Normally this blog saves the non-political posts on the weekend, but I can't resist offering a rejoinder to this Salon piece
about classics which kids should avoid.
I'm told "A Tale of Two Cities" gets put on curricula because it's the shortest Dickens novel, but "Oliver Twist" is only a little longer and its mistreated-orphans premise seems vastly more child-friendly.
It isn't. Ask any historian of the period, and ask any Dickens expert who has been paying attention to those historians. In the book, Fagin's urchins are portrayed as "pickpockets" because the novel would have been condemned if Dickens had told the truth. "Pickpocket" is a euphemism. Those kids were child prostitutes. That was the kind of operation which the real-life Fagins got up to, and get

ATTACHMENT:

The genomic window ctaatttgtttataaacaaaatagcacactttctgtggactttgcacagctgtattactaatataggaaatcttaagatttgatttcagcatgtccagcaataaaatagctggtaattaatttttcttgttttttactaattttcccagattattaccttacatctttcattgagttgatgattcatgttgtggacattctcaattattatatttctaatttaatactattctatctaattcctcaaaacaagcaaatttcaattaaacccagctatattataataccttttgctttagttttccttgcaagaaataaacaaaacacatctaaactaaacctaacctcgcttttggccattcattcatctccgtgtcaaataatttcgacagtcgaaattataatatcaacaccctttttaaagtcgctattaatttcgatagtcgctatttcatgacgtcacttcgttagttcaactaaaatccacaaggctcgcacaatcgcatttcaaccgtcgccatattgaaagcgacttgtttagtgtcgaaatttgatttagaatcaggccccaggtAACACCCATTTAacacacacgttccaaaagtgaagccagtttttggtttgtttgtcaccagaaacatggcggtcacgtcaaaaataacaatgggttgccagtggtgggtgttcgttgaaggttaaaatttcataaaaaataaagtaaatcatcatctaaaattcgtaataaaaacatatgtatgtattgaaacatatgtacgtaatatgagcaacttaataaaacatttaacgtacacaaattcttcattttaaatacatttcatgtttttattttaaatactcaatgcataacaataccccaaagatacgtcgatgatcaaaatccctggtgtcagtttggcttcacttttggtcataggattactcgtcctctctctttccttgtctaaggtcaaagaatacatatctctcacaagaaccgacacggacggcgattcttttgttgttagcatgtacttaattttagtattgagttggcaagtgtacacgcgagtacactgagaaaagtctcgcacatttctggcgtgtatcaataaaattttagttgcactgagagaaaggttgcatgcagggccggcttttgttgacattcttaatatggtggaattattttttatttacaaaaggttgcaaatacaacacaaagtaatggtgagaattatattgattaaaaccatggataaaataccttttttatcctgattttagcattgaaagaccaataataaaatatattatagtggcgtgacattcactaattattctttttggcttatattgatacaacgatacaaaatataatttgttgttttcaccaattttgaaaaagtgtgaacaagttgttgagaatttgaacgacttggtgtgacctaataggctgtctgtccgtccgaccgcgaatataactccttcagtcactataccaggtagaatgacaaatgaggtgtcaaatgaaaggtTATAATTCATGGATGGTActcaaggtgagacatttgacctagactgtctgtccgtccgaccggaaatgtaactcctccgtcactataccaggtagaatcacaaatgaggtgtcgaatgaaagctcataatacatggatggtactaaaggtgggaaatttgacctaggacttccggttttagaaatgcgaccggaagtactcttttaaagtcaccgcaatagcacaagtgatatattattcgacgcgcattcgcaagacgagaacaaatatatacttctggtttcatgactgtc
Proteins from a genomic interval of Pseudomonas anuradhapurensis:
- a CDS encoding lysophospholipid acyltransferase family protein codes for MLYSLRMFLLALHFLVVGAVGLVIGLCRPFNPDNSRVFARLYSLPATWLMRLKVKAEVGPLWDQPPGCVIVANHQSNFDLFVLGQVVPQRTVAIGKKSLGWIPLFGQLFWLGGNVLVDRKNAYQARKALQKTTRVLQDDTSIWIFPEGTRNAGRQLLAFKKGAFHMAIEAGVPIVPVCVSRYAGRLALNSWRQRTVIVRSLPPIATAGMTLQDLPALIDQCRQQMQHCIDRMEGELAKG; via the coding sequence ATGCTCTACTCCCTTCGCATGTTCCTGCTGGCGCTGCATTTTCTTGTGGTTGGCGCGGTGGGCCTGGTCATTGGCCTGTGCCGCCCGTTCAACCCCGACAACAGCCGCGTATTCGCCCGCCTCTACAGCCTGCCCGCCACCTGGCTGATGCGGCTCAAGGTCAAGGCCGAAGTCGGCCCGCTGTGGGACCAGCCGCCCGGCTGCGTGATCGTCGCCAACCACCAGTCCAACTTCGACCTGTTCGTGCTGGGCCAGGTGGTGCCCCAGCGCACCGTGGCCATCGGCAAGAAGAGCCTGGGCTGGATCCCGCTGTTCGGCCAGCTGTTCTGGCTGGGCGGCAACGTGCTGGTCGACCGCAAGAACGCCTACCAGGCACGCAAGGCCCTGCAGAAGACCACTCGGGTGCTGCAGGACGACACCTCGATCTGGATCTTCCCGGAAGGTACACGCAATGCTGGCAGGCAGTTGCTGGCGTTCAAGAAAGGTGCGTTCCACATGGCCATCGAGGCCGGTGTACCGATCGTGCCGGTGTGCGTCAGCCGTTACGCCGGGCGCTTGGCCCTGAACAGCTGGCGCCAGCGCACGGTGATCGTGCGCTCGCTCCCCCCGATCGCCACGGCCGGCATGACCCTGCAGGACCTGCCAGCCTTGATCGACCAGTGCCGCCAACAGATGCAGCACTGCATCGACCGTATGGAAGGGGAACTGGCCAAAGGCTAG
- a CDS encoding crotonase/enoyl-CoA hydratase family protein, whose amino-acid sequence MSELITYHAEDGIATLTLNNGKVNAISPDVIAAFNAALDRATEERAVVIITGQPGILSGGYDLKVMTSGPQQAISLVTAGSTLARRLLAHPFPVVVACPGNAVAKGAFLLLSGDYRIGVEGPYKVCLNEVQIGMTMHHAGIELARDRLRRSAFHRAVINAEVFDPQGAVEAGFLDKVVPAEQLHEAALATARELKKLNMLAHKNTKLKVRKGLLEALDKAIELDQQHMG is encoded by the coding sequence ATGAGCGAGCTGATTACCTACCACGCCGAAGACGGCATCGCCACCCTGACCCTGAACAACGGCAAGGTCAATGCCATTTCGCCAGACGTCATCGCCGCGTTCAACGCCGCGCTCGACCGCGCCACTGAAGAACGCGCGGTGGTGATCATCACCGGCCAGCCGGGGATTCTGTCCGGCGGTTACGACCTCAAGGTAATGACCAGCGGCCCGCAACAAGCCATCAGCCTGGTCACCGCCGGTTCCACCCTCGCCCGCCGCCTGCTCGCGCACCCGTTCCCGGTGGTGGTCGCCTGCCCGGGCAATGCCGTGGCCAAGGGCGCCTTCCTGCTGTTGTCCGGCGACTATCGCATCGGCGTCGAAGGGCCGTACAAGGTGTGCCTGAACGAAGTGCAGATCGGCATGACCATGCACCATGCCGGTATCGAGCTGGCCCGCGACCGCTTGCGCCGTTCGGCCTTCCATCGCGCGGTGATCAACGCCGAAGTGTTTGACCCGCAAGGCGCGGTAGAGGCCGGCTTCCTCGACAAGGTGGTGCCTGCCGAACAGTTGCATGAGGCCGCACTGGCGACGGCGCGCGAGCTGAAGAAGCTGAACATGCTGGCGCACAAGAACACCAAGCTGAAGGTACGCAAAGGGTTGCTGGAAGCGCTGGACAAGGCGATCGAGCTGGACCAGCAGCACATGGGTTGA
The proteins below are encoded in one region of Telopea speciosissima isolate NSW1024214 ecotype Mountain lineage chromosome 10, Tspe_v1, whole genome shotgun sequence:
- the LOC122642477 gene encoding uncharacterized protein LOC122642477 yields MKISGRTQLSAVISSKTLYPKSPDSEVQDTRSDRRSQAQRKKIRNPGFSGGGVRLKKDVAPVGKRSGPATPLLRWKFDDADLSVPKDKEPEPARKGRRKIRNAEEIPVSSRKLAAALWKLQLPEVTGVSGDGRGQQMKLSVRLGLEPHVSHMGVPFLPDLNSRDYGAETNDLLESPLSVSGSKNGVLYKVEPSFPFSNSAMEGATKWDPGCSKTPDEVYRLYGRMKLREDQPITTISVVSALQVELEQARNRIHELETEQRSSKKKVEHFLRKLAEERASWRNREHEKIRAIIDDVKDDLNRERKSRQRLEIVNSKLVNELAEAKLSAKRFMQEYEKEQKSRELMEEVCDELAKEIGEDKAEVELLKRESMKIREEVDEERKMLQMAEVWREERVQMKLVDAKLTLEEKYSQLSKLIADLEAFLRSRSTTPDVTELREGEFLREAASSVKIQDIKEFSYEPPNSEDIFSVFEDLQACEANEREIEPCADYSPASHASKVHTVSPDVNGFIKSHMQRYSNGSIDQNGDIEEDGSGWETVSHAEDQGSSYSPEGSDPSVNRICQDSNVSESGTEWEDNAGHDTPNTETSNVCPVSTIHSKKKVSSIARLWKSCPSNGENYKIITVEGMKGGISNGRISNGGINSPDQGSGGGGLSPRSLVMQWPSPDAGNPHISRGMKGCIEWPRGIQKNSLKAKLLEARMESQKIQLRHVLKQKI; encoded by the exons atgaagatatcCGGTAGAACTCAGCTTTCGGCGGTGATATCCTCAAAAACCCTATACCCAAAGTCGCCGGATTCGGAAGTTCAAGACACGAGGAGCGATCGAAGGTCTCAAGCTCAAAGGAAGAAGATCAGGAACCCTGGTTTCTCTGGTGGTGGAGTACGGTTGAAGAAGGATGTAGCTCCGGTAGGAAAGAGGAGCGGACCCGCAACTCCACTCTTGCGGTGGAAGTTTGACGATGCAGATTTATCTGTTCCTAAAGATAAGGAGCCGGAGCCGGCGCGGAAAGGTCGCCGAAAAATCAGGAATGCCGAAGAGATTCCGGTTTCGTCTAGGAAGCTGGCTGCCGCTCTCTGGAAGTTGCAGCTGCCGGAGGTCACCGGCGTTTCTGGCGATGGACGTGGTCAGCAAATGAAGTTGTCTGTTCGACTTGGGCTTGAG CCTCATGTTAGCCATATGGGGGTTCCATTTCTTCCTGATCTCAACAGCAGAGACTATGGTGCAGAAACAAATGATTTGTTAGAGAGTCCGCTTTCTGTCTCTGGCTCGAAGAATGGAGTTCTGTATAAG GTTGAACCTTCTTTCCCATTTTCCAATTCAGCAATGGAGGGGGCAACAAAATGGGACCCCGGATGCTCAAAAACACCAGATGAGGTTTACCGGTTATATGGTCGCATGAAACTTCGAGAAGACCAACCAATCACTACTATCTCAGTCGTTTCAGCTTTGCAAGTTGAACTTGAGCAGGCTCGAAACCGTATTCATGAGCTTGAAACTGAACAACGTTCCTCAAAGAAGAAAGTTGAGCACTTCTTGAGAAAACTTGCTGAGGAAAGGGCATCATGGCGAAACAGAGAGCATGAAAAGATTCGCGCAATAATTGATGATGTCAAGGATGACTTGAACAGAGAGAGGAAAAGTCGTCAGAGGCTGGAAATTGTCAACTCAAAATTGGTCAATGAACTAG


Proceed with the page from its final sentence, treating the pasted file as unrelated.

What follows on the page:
In the book, Nancy
tells Fagin "I thieved for you when I was a child not half as old as this." (She indicates Oliver, who is ten.) "I have been in the same trade, and in the same service, for twelve years since..." If you have any awareness of subtext you'll see that she's not talking about thieving
. The words "in the same service" give away the true meaning.
Your kids may be better off with Tale of Two Cities